Food Science and Technology Department


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Acta Biomater. 2011 July ; 7(7): 2857–2864. doi:10.1016/j.actbio.2011.03.023.


Copyright (c) 2011 Elsevier. Used by permission.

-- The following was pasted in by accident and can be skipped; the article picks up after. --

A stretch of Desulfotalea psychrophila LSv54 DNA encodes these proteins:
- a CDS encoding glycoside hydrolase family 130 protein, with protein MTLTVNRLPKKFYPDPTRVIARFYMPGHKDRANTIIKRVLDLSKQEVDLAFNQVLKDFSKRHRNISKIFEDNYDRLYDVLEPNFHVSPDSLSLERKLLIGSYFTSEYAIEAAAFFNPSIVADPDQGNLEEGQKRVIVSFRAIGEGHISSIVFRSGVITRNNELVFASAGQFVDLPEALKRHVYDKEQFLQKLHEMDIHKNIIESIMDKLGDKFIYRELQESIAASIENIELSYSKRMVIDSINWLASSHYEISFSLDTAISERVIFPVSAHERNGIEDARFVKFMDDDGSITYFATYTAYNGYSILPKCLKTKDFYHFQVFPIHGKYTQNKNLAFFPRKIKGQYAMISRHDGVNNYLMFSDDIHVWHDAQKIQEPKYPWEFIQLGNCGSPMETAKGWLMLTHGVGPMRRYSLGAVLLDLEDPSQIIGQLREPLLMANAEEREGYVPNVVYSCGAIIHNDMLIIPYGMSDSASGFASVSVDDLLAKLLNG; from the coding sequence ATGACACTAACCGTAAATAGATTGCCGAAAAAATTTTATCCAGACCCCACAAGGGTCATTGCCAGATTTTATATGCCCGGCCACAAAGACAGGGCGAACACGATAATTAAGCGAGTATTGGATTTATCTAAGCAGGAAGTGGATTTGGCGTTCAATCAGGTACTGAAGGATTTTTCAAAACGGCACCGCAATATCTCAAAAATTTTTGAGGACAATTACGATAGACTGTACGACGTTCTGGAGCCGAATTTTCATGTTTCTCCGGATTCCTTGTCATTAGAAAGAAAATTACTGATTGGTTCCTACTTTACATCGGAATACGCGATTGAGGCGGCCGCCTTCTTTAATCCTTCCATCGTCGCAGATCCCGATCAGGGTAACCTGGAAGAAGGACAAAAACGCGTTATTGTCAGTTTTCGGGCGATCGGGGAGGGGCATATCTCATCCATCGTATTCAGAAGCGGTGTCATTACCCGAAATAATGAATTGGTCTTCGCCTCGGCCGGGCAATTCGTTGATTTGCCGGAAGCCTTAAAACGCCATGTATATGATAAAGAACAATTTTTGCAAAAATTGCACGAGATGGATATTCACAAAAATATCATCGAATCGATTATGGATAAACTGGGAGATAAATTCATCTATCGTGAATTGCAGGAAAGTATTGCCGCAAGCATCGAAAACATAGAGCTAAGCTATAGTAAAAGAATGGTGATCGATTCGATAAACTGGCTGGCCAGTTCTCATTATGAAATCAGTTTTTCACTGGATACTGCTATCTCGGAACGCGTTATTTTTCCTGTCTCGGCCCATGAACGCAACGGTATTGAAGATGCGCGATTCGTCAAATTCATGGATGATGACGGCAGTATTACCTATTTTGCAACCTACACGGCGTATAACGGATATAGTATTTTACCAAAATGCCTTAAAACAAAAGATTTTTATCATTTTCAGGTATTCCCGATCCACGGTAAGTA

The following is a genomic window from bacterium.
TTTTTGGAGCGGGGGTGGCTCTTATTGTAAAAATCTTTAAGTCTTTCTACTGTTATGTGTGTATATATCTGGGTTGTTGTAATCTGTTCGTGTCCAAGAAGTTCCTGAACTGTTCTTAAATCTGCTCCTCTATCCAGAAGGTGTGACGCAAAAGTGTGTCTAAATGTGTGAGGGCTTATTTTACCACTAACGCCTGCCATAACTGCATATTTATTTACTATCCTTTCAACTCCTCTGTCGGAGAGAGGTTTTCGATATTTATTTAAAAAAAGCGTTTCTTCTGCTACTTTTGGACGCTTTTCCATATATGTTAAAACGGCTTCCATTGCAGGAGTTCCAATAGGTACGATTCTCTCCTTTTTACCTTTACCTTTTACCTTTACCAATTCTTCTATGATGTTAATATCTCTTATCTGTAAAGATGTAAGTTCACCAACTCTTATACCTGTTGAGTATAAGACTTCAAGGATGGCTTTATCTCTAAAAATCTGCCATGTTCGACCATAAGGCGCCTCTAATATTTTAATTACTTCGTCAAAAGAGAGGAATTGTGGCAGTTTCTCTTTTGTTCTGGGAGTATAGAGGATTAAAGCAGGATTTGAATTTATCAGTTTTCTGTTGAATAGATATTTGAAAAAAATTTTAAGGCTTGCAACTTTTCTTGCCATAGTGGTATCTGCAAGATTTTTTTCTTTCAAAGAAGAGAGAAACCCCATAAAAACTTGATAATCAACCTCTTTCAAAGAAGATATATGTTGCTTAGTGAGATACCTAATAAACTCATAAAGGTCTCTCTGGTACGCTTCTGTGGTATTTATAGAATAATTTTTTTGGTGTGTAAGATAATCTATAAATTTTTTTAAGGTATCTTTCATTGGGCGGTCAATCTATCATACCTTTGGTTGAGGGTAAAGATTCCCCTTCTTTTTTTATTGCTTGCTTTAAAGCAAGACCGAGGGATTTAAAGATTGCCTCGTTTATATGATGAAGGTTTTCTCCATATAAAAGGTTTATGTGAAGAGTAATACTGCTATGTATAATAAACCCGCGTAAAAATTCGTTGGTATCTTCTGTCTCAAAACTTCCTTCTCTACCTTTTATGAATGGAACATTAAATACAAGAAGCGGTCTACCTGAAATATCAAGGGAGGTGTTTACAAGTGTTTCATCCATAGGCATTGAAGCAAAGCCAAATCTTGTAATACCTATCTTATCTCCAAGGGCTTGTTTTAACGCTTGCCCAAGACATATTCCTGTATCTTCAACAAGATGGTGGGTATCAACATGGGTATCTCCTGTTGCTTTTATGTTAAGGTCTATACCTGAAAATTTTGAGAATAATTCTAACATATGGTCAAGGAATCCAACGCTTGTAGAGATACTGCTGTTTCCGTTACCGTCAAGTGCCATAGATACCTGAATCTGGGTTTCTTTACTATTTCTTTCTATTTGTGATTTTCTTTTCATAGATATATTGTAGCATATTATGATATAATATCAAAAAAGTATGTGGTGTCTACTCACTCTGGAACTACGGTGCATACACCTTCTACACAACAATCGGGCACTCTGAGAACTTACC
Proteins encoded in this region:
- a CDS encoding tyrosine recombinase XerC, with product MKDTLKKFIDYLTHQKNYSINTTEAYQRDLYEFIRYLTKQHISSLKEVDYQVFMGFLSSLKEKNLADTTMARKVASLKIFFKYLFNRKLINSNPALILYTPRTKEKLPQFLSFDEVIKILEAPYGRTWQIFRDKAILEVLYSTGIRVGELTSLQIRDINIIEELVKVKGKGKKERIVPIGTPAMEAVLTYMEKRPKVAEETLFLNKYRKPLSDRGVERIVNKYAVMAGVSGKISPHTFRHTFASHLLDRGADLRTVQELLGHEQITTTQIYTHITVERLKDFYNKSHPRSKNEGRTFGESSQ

The present studies were designed to evaluate the adjuvant activity of polyanhydride microparticles prepared in the absence of additional stabilizers, excipients, or immune modulators. Microparticles composed of varying ratios of either 1,6-bis(p-carboxyphenoxy)hexane (CPH) and sebacic acid (SA) or 1,8-bis(p-carboxyphenoxy)-3,6-dioxaoctane (CPTEG) and CPH were added to in vitro cultures of bone marrow-derived dendritic cells (DCs). Microparticles were efficiently and rapidly phagocytosed by DCs in the absence of opsonization and without centrifugation or agitation. Within 2 h, internalized particles were rapidly localized to an acidic, phagolysosomal compartment. By 48 h, only a minor reduction in microparticle size was observed in the phagolysosomal compartment, indicating minimal particle erosion consistent with being localized within an intracellular microenvironment favoring particle stability. Polyanhydride microparticles increased DC surface expression of MHC II, the co-stimulatory molecules CD86 and CD40, and the C-type lectin CIRE (murine DC-SIGN; CD209). In addition, microparticle stimulation of DCs also enhanced secretion of the cytokines IL-12p40 and IL-6, a phenomenon found to be dependent on polymer chemistry. DCs cultured with polyanhydride microparticles and ovalbumin induced polymer chemistry-dependent antigen-specific proliferation of both CD4+ OT-II and CD8+ OT-I T cells. These data indicate that polyanhydride particles can be tailored to take advantage of the potential plasticity of the immune response, resulting in the ability to induce immune protection against many types of pathogens.

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